As the industry landscape continues to evolve and traditional brokerage firms become more bureaucratic (especially in a post-DOL rule world), the idea of going independent has become a hot topic among advisors considering change. While many seasoned advisors entertain the thought of having greater freedom, flexibility and control over their business, many believe it’s too late for them to chase that dream.
Few advisors want to make their lives more challenging as they edge closer to retirement. Many seasoned advisors remain skeptical that they can make it work at their age, given the years they’ve spent at the wirehouses, where so much of the minutia is managed for you. Still, others fear that they’d be starting over in a world that in many ways seems unfamiliar.
So how does someone determine if he is “too old” to make independence work? It really comes down to a few key characteristics shared by those advisors who took the leap:
- They really wanted it.
- They believed in their ability to migrate clients and grow.
- They had at least a five- to seven-year time horizon left to work so that they could make up for the money left on the table (by not taking a transition deal from another traditional firm or leveraging their own firm’s sunset program).
- They had strong next gen talent.
- They were “long-term greedy.”
Consider Your Future
A few years ago I had the opportunity to work with a $3 million father-daughter wirehouse team that was looking to breakaway. He was in his early 70s; she was in her mid-30s. They decided that they had reached a point where they could better, and more creatively, serve their clients and grow the business by going independent.
Was his age a consideration? Of course. However, when taking into account the five criteria listed above, they were able to check each one off. While it was hard at first for him to eschew an outsized transition package from another major firm, in the end the take home economics, the long-term enterprise value and the equity they would build as an independent business were just too good to pass up.
After three years, the duo reports a newfound sense of commitment to the business, much happier clients and a surge in assets.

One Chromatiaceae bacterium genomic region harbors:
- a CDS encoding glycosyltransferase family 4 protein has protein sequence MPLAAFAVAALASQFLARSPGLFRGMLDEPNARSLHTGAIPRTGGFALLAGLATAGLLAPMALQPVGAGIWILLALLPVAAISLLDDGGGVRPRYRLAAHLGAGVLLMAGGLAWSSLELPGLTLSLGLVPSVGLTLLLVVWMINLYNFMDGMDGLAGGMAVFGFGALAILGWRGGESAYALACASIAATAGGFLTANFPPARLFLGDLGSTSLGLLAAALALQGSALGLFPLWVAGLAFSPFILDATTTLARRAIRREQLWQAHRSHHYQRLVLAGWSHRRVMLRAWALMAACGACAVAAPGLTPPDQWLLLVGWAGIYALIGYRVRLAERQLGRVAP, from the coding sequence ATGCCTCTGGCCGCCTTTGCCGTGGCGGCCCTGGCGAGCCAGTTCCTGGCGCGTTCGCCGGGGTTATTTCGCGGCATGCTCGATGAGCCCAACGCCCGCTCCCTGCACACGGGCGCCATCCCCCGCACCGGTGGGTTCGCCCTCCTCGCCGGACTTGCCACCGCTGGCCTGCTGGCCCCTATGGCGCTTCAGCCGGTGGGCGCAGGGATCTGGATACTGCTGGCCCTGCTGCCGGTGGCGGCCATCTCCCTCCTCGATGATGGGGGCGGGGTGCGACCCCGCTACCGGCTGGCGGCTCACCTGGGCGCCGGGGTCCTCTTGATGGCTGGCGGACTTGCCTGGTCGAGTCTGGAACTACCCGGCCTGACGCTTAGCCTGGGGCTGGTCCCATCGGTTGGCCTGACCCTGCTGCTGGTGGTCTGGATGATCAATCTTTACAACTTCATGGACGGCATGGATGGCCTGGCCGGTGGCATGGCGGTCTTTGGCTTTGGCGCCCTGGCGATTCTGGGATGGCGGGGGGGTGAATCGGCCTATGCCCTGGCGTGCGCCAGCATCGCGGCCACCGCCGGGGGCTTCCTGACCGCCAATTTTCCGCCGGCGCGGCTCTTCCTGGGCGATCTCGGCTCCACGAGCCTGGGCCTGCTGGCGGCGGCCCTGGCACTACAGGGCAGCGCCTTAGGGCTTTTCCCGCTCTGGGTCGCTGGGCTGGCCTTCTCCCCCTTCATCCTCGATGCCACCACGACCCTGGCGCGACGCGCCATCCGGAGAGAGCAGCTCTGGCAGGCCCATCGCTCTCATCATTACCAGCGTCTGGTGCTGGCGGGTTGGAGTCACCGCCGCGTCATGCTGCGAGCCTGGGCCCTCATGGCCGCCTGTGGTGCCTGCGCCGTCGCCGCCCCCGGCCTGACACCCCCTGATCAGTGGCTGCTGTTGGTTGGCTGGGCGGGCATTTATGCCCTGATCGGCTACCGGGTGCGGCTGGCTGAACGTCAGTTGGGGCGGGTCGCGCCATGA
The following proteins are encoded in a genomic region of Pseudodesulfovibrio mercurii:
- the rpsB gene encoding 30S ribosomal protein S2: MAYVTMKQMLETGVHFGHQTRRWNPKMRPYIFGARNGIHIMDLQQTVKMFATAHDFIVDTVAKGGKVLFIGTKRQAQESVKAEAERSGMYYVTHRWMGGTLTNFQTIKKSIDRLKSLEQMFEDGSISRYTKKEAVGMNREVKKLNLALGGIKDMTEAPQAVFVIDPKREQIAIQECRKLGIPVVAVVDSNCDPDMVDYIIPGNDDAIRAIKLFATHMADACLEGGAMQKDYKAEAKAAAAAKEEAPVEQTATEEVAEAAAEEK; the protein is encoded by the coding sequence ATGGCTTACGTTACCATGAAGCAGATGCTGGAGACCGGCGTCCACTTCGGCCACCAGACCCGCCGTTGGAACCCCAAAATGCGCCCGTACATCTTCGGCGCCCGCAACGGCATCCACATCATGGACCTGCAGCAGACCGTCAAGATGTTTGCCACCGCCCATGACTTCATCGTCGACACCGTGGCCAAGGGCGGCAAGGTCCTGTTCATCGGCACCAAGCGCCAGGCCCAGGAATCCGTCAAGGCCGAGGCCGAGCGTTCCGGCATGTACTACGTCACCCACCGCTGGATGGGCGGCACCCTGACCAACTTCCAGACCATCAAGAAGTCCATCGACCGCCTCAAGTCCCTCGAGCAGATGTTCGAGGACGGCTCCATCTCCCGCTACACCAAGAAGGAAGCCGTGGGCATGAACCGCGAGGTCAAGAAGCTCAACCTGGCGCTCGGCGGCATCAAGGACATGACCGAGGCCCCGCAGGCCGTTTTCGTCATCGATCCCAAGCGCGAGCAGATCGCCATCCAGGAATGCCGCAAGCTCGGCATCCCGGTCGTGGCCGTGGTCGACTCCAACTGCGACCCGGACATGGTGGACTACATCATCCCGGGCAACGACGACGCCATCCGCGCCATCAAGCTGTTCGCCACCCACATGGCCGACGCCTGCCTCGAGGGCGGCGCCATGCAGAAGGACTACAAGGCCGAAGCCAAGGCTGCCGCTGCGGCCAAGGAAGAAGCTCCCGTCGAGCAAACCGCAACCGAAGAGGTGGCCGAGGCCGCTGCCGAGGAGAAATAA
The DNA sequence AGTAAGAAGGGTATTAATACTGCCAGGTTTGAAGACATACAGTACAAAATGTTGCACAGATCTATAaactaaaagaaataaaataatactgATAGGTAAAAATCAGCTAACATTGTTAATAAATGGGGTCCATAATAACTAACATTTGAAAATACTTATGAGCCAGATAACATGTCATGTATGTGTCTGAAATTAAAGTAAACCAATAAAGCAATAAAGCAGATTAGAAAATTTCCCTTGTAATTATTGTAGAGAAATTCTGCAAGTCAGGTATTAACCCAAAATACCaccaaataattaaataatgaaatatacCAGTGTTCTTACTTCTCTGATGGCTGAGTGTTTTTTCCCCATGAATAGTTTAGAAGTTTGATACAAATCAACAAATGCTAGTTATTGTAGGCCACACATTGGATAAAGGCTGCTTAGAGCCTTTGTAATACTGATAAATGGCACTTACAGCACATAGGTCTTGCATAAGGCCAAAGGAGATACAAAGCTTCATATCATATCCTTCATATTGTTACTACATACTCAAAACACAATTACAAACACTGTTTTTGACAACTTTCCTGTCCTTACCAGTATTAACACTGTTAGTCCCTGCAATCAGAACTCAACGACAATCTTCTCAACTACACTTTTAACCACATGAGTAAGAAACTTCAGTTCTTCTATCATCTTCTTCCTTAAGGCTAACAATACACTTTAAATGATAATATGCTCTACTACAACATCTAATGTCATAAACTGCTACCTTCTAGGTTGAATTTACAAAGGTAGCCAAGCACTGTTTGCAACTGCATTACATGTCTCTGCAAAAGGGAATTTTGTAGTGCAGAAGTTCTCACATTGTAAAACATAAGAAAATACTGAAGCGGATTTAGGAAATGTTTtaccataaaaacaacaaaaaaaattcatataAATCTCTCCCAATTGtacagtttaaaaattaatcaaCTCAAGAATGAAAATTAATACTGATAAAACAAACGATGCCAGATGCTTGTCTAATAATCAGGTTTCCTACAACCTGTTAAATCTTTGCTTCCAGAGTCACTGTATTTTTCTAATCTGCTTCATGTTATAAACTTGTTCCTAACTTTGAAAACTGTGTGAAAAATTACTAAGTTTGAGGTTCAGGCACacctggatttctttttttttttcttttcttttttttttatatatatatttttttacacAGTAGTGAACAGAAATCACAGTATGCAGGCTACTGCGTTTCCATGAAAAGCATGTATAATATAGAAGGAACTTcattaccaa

Not every older advisor is as forward-thinking as this one, but now options exist that allow advisors to get creative when outlining their future. Say an older advisor wanted to make the move, but needed more money in the short term to make up for the unvested deferred comp they would walk away from. There are lending facilities and investors that would make it possible to get some cash up front.
Sometimes Age Has Nothing to Do With It
Many advisors who at first wanted to go independent didn’t go in that direction. So, was it really age alone that stopped them?
Advisors who didn’t take the leap told us:
- They didn’t have as much entrepreneurial DNA as they first thought.
- Upon close examination, going independent wasn’t really what they wanted, and it would have meant biting off more than they could chew.
- Significant up-front money plus turnkey support and infrastructure found in the wirehouses was very important to them.
The reality is that while the word “independent” itself may sound exciting to some, it’s quite frightening to others. But getting to know the new independent landscape—with its variety of options—often alleviates some of the fear, leaving many advisors surprised by how much support and greater control actually exists. While change in and of itself is hard, many advisors take the leap each and every day to ultimately better serve their clients and their own careers.
In my experience, there is no truth to the statement, “I’m too old.” If the value you place on your ability to grow and serve your clients is greater than your concerns about age or time, independence can be yours.
The good news is that the independent advisory space has matured rapidly in our world, providing advisors with extremely attractive options no matter their age, amount of AUM, type of business, or entrepreneurial skill level.
Mindy Diamond is President & CEO of Diamond Consultants in Morristown, N.J., a nationally recognized boutique search and consulting firm in the financial services industry.